Tuesday, February 5, 2008

Susan B. Anthony

By Michelle Rush

Susan Brownwell Anthony was born on February 15, 1820 in Adams, Massachusetts. She was the second of eight children in a strict Quaker family. Her parents believed in discipline, education and social justice. Her whole family was involved in the abolitionist and anti-slavery movements. She started her public activism through the temperance (anti-alcohol) movement.

She was a teacher for a private school, and fought the administration wanting equal pay as the male teachers. Her petition was denied, and she was also refused to speak a the temperance rally. She then decided to form her own women's temperance society. She began to fight for the rights sufferage of women. In 1851 she met Elizabeth Cady Stanton. The two became the dearest of friends and joined together in activism.

Susan B. Anthony was known for her traveling, making speeches and appearing before congress. Women's sufferage was her largest concern. She and several other women tried to vote in the 1872 presidential election. For that she was arrested and thrown in jail. The judge ordered the jury to find her guilty and fined her 100$, which she refused to pay.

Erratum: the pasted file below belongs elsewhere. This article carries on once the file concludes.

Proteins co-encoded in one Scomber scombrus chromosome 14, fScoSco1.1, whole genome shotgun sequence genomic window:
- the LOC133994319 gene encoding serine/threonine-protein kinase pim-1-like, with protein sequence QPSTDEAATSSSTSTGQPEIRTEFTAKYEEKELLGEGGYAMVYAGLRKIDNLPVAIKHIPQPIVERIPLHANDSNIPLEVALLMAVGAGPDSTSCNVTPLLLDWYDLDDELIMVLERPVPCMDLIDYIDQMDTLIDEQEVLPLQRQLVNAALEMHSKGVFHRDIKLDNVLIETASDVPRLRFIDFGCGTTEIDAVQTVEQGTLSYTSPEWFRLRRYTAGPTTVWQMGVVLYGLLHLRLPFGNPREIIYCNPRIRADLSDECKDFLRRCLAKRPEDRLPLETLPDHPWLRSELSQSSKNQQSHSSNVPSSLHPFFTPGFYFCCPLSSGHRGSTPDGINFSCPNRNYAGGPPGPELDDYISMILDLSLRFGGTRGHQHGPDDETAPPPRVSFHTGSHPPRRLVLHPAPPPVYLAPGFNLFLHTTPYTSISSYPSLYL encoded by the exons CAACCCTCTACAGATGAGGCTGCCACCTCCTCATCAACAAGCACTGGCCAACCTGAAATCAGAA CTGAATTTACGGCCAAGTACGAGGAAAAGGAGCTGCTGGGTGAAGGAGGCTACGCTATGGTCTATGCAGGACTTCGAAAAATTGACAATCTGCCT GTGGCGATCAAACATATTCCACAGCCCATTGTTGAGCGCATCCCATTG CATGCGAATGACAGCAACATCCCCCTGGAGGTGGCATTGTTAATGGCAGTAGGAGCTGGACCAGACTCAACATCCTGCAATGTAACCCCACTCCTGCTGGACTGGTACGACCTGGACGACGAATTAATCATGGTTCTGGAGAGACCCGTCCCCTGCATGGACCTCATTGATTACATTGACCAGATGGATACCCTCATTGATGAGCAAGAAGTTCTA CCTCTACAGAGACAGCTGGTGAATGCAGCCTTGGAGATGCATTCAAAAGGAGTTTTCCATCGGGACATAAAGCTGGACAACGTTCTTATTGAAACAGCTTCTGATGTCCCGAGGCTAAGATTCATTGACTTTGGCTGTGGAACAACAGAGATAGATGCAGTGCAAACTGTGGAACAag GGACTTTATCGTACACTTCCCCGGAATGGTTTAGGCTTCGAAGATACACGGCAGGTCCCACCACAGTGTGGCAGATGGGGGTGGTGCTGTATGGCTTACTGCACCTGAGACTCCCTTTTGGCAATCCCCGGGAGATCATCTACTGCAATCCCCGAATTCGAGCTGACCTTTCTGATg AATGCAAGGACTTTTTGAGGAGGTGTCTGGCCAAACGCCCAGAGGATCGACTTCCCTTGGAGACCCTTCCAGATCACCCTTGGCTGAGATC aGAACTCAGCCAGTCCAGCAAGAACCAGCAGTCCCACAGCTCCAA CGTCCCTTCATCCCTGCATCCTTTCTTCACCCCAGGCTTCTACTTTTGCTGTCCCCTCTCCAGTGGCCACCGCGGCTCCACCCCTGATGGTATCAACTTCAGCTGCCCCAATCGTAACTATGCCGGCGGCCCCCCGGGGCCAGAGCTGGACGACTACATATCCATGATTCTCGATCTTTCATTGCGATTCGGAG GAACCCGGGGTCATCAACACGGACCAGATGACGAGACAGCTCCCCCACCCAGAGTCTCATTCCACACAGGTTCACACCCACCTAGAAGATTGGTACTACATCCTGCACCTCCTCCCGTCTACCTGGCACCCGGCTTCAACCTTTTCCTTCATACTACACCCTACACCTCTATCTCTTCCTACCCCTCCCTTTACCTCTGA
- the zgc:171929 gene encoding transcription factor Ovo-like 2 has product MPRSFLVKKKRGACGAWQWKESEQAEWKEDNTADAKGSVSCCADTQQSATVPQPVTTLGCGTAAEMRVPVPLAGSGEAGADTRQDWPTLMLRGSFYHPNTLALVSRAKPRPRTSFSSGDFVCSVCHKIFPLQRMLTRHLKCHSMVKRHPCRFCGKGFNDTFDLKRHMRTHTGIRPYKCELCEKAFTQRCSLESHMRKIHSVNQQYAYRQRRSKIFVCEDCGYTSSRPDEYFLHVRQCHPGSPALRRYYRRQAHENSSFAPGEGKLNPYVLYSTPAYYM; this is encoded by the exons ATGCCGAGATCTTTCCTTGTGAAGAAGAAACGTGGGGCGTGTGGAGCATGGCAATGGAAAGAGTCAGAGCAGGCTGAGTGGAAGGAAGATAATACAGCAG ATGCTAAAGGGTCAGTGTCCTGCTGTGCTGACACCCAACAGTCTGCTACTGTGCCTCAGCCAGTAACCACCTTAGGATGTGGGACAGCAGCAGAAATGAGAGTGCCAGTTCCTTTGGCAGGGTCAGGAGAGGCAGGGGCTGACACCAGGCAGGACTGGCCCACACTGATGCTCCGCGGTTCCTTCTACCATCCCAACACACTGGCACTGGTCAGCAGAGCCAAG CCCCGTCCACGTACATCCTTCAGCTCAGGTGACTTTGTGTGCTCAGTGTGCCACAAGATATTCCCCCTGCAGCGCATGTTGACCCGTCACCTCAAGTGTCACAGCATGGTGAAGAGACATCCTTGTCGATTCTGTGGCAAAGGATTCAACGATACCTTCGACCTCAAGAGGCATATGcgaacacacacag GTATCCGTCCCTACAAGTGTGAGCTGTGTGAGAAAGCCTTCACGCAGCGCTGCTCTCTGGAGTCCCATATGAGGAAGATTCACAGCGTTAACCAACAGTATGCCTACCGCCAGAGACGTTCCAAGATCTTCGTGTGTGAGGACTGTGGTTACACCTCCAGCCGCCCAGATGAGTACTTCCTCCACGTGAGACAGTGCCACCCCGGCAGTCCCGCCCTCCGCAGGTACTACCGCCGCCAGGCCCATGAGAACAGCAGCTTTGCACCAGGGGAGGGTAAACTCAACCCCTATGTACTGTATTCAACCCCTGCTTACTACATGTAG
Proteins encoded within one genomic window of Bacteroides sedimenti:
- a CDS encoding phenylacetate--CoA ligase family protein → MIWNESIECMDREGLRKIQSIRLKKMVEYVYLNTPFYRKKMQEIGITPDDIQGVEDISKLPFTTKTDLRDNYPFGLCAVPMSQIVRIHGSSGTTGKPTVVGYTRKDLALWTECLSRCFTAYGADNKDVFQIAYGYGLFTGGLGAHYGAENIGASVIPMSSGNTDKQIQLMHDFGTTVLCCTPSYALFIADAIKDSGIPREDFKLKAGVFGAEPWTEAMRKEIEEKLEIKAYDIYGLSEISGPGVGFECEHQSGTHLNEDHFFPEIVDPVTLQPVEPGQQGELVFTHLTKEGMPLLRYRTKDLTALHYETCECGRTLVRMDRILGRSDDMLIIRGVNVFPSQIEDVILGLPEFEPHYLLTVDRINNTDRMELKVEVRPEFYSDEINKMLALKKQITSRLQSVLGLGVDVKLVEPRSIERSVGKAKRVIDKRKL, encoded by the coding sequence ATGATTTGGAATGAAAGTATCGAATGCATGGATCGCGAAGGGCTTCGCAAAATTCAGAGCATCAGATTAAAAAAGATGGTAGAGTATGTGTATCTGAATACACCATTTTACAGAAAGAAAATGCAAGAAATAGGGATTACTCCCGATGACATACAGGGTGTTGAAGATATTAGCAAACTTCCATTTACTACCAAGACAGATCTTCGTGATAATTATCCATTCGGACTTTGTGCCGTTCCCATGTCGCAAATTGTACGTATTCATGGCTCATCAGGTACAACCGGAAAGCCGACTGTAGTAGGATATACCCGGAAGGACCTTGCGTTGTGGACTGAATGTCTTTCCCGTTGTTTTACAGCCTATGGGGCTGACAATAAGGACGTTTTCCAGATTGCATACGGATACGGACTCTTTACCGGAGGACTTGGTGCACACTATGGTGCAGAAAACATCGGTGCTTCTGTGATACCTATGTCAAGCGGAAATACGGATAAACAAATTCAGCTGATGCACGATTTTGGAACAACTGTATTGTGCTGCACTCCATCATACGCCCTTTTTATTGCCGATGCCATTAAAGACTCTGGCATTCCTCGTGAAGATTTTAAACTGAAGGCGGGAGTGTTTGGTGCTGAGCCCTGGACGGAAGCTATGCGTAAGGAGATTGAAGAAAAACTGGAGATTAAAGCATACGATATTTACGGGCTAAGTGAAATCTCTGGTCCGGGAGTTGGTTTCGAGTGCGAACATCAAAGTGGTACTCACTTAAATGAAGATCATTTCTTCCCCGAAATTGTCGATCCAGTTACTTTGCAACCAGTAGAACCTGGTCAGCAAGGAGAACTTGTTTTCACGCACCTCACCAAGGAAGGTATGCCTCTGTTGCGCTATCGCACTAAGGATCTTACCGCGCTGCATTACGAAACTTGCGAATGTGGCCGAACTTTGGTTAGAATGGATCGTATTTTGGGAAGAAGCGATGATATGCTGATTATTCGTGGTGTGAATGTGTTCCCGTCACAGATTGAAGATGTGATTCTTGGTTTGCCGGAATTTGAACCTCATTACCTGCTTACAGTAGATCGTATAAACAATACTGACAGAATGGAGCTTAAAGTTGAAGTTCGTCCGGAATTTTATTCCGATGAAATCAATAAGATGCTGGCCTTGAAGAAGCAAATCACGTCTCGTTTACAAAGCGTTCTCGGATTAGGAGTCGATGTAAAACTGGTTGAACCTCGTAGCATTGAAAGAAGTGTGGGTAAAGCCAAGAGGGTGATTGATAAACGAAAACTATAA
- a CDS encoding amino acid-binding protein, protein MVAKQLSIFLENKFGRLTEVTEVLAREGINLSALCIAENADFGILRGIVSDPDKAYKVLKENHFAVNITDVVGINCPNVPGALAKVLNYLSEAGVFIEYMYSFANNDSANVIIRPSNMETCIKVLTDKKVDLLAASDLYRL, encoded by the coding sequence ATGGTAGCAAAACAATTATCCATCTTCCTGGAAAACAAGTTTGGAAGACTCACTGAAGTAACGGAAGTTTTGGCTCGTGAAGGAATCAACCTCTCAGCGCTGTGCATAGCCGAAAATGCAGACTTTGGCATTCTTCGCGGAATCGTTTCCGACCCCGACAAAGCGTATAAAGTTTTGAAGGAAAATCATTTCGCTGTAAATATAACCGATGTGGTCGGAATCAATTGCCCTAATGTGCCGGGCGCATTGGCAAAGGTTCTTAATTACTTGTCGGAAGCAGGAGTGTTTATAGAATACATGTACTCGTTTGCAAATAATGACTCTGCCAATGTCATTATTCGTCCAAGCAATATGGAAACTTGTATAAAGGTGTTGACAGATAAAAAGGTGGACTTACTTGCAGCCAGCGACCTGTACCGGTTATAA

"I declare to you that women must not depend
upon the protection of men, but must be taught
to protect herself, and there I take my stand."

Susan never married or had children in her lifetime but she did help care for several members of her family when they were ill. Susan B. Anthony died March 13, 1906 (in Rochester, New York) of pneumonia and heart failure. Fourteen years later women gained the right to vote and she is the woman who paved the way. Below is her last public speech.

"I am here for a little time only and then my place
will be filled. But the fight must not cease. You must
see that it does not stop. Failure is not an option."

Wouldn't you like to know more about this incredible woman? Check out these helpful links:


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